Superstar author, Paul Kemprecos is at is again. Soc is hot on the heels of his next adventure.
Mr. Frederick Walther hires Aristotle “Soc” Socarides to find his daughter Leslie who’s been missing for more than a month. Her employer Doctor Thomas Drake (of Neptune Technologies, Inc.) is suspicious and the one to look at as far as her father’s concerned.
John Flagg, a man whom Soc shares a complicated past with, pops up and has a definite agenda, which Soc’s desperate to learn of and stay away from all the while doing what he was hired for.
From Walther’s butler Winston Prayerly, Jane Drake—Tom’s wife, Sharon Prescott his receptionist at Neptune, Skip Mallowes a resident diver, and everyone else in between, Soc has a boatload (forgive the pun!) of prospects to wade through before he uncovers various truths not to mention Leslie Walther.
This is a rewrite for Kemprecos, or should I say resubmission (published in 1991) to the reading world in the modern format and we are very lucky for his decision to do so.
He was way ahead of his time when he first wrote this book with Flagg’s association with the Civil Operations and Revolutionary Development Support cadre or CORDS unit, to an underwater robot known as a Remote Operated Vehicle (ROV), to an AUV, Autonomous Untethered Vehicle known as Neptune. I have to say I was captivated at every moment.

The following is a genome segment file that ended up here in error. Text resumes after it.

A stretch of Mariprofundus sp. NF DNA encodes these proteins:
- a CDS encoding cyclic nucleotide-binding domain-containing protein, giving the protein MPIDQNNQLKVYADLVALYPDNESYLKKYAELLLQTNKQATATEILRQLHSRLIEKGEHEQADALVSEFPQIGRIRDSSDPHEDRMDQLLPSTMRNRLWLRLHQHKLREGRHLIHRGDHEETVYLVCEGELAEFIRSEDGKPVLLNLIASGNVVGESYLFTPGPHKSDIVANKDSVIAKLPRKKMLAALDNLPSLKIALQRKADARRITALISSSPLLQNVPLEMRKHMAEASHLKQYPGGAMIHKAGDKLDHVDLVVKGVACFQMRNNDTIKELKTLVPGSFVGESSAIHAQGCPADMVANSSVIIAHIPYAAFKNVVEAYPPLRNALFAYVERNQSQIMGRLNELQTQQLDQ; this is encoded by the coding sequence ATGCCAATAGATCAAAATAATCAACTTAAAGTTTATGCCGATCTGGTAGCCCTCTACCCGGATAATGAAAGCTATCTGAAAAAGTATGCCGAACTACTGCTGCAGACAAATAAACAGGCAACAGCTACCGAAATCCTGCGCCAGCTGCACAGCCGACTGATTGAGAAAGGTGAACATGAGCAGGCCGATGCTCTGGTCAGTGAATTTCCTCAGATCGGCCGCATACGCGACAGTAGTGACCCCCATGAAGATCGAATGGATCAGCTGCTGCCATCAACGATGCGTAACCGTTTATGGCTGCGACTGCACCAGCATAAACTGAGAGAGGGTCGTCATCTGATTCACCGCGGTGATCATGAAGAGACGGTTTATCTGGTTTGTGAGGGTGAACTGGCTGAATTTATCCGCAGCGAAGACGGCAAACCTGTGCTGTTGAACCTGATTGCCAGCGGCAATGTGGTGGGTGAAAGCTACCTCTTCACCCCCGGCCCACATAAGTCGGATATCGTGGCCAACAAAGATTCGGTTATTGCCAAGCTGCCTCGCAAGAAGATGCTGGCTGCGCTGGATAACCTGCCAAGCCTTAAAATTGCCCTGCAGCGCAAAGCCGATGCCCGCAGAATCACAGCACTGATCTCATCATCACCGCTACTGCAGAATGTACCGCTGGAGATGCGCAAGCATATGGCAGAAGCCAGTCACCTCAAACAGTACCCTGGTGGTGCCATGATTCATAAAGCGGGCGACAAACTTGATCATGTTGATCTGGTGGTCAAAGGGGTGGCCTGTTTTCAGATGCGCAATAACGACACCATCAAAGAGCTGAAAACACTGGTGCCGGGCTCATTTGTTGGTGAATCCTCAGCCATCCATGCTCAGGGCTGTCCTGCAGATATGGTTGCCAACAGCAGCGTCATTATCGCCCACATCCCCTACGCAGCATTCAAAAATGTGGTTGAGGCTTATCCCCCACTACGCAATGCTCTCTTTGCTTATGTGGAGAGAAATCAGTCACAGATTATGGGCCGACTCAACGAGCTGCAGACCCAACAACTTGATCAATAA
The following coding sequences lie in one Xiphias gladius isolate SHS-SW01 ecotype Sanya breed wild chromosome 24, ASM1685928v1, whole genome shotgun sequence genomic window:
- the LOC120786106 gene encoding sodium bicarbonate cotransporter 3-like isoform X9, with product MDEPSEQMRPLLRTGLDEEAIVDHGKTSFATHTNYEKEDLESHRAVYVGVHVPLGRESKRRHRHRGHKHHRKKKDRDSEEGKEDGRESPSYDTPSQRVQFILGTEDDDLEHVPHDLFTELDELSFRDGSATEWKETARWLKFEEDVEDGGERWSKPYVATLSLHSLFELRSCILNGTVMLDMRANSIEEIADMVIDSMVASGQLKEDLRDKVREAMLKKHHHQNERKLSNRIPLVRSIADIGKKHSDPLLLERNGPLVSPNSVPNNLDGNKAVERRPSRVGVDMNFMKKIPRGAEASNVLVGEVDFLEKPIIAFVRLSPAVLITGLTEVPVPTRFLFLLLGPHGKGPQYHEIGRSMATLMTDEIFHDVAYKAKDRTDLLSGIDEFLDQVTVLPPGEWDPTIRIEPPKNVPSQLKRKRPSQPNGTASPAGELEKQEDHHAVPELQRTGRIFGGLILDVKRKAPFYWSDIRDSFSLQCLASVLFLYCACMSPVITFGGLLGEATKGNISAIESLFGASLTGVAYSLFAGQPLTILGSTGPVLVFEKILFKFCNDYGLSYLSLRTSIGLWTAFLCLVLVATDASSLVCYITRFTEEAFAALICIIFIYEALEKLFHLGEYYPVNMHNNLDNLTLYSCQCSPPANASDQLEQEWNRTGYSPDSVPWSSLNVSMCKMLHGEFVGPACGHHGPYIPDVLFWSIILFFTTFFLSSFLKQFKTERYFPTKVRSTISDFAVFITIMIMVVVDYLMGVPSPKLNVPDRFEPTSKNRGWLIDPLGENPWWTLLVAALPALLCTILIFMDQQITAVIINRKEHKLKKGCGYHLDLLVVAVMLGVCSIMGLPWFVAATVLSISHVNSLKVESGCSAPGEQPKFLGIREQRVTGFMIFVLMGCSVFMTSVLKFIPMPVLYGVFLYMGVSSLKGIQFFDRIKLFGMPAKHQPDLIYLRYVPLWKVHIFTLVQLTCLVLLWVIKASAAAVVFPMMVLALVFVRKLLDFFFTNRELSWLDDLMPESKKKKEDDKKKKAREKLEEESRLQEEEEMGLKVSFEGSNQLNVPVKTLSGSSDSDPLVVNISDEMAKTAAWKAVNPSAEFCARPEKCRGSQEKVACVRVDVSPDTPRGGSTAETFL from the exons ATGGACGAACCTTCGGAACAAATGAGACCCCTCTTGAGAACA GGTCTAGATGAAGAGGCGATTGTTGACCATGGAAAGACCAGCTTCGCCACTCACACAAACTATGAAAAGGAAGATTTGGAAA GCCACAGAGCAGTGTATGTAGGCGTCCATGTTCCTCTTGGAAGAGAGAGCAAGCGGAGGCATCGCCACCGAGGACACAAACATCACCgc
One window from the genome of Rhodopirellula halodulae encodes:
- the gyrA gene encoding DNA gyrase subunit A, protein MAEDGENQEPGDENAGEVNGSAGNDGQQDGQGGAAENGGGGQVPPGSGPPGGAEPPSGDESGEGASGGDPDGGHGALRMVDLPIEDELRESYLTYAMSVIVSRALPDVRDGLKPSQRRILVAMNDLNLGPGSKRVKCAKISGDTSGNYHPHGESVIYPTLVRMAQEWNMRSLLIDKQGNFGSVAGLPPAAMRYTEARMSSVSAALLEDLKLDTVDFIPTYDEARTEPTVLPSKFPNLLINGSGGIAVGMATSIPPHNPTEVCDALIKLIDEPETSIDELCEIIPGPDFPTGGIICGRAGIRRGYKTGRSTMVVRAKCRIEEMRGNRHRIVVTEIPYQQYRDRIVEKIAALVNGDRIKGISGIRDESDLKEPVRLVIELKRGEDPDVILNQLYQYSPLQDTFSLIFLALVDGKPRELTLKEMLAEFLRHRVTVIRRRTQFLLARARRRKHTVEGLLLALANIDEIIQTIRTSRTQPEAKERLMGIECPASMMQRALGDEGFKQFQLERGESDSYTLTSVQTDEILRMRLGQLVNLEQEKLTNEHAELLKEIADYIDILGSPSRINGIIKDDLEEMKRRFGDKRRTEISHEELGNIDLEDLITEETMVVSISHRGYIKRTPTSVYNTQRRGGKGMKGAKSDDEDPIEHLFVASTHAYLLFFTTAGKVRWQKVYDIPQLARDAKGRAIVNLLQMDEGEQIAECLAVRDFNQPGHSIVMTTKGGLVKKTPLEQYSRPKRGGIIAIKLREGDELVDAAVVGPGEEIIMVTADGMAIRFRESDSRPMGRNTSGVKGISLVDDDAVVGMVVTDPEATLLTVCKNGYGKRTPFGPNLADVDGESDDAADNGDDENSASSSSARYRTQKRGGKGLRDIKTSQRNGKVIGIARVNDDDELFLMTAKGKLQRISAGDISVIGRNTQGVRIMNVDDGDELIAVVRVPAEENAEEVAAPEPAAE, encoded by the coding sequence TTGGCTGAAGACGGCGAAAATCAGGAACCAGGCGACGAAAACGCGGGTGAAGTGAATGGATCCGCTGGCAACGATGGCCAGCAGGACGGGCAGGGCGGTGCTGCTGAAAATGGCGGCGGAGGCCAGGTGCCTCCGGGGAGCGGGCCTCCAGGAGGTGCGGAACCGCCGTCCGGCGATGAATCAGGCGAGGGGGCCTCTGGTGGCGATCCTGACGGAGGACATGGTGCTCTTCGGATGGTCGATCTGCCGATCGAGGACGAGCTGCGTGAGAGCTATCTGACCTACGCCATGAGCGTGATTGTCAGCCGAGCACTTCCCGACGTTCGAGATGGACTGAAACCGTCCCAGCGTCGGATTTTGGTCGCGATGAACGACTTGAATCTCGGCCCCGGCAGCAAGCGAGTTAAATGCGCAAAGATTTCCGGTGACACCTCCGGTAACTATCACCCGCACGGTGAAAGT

Of all the books I’ve read, Kemprecos’ “Neptune’s Eye” has kept me the most rapt with the passionate need to turn the page no matter where in the book I was reading.
He made me care about every character even the “unlovable” ones and done so flawlessly. And I’d be remiss if I didn’t give a wink and a nod to Kojak, Soc’s faithful at furry roommate.
When something happens in his stories, as a reader, there is a distinct response.
There isn’t enough paper to review the perfection that is “Neptune’s Eye” and its stellar qualities so I’ll end simply with, “Encore Kemprecos!”
—Terri Ann Armstrong
(Author of Maternal Menace)
By Paul Kemprecos
The sound of doom was remarkably prosaic.
It came as a muffled metallic crash, like a firecracker going off inside a distant rubbish bin. In the control room at midship, the commander took his eyes off the dial of the depth gauge he’d been studying and cocked his head to listen. He frowned in puzzlement. The noise was like nothing he had ever heard in years at sea.